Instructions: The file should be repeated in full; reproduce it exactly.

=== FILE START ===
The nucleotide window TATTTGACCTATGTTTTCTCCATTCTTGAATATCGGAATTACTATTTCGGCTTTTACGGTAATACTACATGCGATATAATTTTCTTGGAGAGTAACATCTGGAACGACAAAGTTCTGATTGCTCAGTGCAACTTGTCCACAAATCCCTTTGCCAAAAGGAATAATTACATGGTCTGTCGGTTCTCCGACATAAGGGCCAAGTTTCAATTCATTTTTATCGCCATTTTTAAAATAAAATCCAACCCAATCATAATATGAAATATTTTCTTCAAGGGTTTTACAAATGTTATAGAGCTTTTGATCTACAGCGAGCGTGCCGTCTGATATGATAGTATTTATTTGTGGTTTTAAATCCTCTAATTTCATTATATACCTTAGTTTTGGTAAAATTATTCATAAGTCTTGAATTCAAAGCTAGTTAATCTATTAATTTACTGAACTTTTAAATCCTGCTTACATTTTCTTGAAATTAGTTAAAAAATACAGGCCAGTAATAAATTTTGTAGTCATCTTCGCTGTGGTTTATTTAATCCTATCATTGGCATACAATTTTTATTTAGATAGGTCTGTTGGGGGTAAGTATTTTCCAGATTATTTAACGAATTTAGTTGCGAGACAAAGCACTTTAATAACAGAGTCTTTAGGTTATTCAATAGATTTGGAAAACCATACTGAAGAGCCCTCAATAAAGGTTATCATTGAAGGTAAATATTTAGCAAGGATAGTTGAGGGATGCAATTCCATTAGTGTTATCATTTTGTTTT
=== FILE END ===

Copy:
The nucleotide window TATTTGACCTATGTTTTCTCCATTCTTGAATATCGGAATTACTATTTCGGCTTTTACGGTAATACTACATGCGATATAATTTTCTTGGAGAGTAACATCTGGAACGACAAAGTTCTGATTGCTCAGTGCAACTTGTCCACAAATCCCTTTGCCAAAAGGAATAATTACATGGTCTGTCGGTTCTCCGACATAAGGGCCAAGTTTCAATTCATTTTTATCGCCATTTTTAAAATAAAATCCAACCCAATCATAATATGAAATATTTTCTTCAAGGGTTTTACAAATGTTATAGAGCTTTTGATCTACAGCGAGCGTGCCGTCTGATATGATAGTATTTATTTGTGGTTTTAAATCCTCTAATTTCATTATATACCTTAGTTTTGGTAAAATTATTCATAAGTCTTGAATTCAAAGCTAGTTAATCTATTAATTTACTGAACTTTTAAATCCTGCTTACATTTTCTTGAAATTAGTTAAAAAATACAGGCCAGTAATAAATTTTGTAGTCATCTTCGCTGTGGTTTATTTAATCCTATCATTGGCATACAATTTTTATTTAGATAGGTCTGTTGGGGGTAAGTATTTTCCAGATTATTTAACGAATTTAGTTGCGAGACAAAGCACTTTAATAACAGAGTCTTTAGGTTATTCAATAGATTTGGAAAACCATACTGAAGAGCCCTCAATAAAGGTTATCATTGAAGGTAAATATTTAGCAAGGATAGTTGAGGGATGCAATTCCATTAGTGTTATCATTTTGTTTT